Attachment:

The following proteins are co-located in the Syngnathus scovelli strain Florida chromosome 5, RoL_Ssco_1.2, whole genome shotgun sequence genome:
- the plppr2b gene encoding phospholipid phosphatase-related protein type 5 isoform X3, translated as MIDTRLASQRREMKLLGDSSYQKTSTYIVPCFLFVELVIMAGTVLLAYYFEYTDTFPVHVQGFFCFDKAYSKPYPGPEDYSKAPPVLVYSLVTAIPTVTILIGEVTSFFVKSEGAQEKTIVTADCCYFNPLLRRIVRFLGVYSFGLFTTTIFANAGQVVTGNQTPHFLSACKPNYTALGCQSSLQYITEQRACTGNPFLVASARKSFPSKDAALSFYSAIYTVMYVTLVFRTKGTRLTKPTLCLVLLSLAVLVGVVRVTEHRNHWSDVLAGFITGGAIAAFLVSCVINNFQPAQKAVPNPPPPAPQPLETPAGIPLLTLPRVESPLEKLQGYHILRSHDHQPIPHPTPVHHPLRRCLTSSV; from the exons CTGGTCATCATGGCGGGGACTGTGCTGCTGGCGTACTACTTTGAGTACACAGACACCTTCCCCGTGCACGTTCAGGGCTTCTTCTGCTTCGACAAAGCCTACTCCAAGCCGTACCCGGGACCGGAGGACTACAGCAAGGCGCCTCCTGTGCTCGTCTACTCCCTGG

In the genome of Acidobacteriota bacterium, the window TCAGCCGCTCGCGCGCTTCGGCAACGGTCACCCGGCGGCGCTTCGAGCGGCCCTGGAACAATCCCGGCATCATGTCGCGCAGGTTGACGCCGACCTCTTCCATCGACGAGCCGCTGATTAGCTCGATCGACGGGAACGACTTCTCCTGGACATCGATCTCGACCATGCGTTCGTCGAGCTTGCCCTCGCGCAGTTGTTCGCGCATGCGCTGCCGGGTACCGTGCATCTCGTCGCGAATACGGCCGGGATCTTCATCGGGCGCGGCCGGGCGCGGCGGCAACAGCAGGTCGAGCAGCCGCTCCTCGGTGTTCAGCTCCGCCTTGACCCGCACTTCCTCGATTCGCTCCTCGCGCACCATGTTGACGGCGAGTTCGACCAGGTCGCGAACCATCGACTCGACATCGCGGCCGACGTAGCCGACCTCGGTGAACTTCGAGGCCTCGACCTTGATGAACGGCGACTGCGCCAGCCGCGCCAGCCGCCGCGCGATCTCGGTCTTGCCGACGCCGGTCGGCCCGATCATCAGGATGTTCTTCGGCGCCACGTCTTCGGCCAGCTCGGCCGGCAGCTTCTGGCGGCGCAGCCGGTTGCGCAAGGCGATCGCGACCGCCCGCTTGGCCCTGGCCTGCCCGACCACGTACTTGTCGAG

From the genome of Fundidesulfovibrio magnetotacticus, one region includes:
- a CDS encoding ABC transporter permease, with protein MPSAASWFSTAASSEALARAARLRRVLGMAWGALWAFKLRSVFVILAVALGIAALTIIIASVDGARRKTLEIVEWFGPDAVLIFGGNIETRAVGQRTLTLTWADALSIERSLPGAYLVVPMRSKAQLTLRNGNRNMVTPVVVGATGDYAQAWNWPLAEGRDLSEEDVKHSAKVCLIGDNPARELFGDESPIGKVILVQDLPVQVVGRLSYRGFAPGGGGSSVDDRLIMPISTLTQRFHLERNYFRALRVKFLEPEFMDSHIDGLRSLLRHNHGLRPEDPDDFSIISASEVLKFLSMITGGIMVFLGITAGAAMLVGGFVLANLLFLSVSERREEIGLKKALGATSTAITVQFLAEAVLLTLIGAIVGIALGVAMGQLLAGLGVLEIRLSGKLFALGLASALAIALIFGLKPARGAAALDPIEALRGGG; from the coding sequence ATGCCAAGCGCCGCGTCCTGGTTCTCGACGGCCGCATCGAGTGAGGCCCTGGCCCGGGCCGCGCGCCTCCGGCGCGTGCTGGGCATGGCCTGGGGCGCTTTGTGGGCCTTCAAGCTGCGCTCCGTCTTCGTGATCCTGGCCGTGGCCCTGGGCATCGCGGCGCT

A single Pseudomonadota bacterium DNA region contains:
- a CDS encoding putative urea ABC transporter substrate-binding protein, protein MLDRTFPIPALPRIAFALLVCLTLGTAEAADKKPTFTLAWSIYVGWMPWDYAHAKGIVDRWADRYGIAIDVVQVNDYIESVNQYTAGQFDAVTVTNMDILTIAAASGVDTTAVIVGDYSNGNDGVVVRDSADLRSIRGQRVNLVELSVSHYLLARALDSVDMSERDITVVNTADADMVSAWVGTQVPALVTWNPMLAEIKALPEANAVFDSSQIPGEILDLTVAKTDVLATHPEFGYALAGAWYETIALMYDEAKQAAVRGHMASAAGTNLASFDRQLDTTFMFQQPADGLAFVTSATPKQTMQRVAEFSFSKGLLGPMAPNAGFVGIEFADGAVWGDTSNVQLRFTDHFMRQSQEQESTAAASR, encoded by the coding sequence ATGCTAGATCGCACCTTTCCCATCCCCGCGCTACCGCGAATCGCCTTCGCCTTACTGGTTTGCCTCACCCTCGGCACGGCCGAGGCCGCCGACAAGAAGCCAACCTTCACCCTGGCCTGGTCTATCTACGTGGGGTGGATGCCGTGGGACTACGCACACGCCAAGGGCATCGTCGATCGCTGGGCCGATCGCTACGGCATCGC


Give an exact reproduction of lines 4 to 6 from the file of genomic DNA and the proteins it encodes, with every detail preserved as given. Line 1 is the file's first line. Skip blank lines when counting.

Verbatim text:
From the genome of Fundidesulfovibrio magnetotacticus, one region includes:
- a CDS encoding ABC transporter permease, with protein MPSAASWFSTAASSEALARAARLRRVLGMAWGALWAFKLRSVFVILAVALGIAALTIIIASVDGARRKTLEIVEWFGPDAVLIFGGNIETRAVGQRTLTLTWADALSIERSLPGAYLVVPMRSKAQLTLRNGNRNMVTPVVVGATGDYAQAWNWPLAEGRDLSEEDVKHSAKVCLIGDNPARELFGDESPIGKVILVQDLPVQVVGRLSYRGFAPGGGGSSVDDRLIMPISTLTQRFHLERNYFRALRVKFLEPEFMDSHIDGLRSLLRHNHGLRPEDPDDFSIISASEVLKFLSMITGGIMVFLGITAGAAMLVGGFVLANLLFLSVSERREEIGLKKALGATSTAITVQFLAEAVLLTLIGAIVGIALGVAMGQLLAGLGVLEIRLSGKLFALGLASALAIALIFGLKPARGAAALDPIEALRGGG; from the coding sequence ATGCCAAGCGCCGCGTCCTGGTTCTCGACGGCCGCATCGAGTGAGGCCCTGGCCCGGGCCGCGCGCCTCCGGCGCGTGCTGGGCATGGCCTGGGGCGCTTTGTGGGCCTTCAAGCTGCGCTCCGTCTTCGTGATCCTGGCCGTGGCCCTGGGCATCGCGGCGCT

A single Pseudomonadota bacterium DNA region contains: